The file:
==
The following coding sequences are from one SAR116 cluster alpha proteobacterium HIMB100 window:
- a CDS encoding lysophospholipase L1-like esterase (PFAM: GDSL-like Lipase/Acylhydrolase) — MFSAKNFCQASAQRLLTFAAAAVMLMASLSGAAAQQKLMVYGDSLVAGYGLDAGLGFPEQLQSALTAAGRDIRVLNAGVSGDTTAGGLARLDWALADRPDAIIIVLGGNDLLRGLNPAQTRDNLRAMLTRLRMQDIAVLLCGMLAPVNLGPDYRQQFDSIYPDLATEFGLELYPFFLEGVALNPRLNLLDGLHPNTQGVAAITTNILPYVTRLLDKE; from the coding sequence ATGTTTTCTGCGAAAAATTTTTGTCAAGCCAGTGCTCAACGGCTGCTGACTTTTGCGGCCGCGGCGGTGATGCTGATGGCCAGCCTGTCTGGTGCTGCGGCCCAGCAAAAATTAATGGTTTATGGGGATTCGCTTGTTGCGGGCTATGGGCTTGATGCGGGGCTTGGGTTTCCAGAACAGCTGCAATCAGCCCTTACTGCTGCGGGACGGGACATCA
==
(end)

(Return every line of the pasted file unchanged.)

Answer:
The following coding sequences are from one SAR116 cluster alpha proteobacterium HIMB100 window:
- a CDS encoding lysophospholipase L1-like esterase (PFAM: GDSL-like Lipase/Acylhydrolase) — MFSAKNFCQASAQRLLTFAAAAVMLMASLSGAAAQQKLMVYGDSLVAGYGLDAGLGFPEQLQSALTAAGRDIRVLNAGVSGDTTAGGLARLDWALADRPDAIIIVLGGNDLLRGLNPAQTRDNLRAMLTRLRMQDIAVLLCGMLAPVNLGPDYRQQFDSIYPDLATEFGLELYPFFLEGVALNPRLNLLDGLHPNTQGVAAITTNILPYVTRLLDKE; from the coding sequence ATGTTTTCTGCGAAAAATTTTTGTCAAGCCAGTGCTCAACGGCTGCTGACTTTTGCGGCCGCGGCGGTGATGCTGATGGCCAGCCTGTCTGGTGCTGCGGCCCAGCAAAAATTAATGGTTTATGGGGATTCGCTTGTTGCGGGCTATGGGCTTGATGCGGGGCTTGGGTTTCCAGAACAGCTGCAATCAGCCCTTACTGCTGCGGGACGGGACATCA